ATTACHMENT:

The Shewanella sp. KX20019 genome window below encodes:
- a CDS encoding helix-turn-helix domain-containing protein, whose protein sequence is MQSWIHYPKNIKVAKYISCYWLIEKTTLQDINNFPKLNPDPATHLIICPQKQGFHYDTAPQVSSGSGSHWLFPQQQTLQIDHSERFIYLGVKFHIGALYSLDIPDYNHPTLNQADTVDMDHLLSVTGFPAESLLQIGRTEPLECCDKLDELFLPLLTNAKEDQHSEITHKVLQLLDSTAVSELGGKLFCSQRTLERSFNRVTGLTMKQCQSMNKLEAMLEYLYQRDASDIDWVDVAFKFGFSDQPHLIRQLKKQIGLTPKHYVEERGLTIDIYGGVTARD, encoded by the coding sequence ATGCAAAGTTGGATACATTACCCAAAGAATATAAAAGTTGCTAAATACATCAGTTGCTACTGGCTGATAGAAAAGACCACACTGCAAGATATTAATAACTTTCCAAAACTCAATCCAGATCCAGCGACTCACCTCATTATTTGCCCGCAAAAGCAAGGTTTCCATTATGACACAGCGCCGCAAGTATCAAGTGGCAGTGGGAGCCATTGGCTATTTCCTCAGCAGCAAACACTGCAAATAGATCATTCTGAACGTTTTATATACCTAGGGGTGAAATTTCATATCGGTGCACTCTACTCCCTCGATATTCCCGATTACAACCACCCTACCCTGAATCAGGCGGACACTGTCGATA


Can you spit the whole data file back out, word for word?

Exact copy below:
The Shewanella sp. KX20019 genome window below encodes:
- a CDS encoding helix-turn-helix domain-containing protein, whose protein sequence is MQSWIHYPKNIKVAKYISCYWLIEKTTLQDINNFPKLNPDPATHLIICPQKQGFHYDTAPQVSSGSGSHWLFPQQQTLQIDHSERFIYLGVKFHIGALYSLDIPDYNHPTLNQADTVDMDHLLSVTGFPAESLLQIGRTEPLECCDKLDELFLPLLTNAKEDQHSEITHKVLQLLDSTAVSELGGKLFCSQRTLERSFNRVTGLTMKQCQSMNKLEAMLEYLYQRDASDIDWVDVAFKFGFSDQPHLIRQLKKQIGLTPKHYVEERGLTIDIYGGVTARD, encoded by the coding sequence ATGCAAAGTTGGATACATTACCCAAAGAATATAAAAGTTGCTAAATACATCAGTTGCTACTGGCTGATAGAAAAGACCACACTGCAAGATATTAATAACTTTCCAAAACTCAATCCAGATCCAGCGACTCACCTCATTATTTGCCCGCAAAAGCAAGGTTTCCATTATGACACAGCGCCGCAAGTATCAAGTGGCAGTGGGAGCCATTGGCTATTTCCTCAGCAGCAAACACTGCAAATAGATCATTCTGAACGTTTTATATACCTAGGGGTGAAATTTCATATCGGTGCACTCTACTCCCTCGATATTCCCGATTACAACCACCCTACCCTGAATCAGGCGGACACTGTCGATA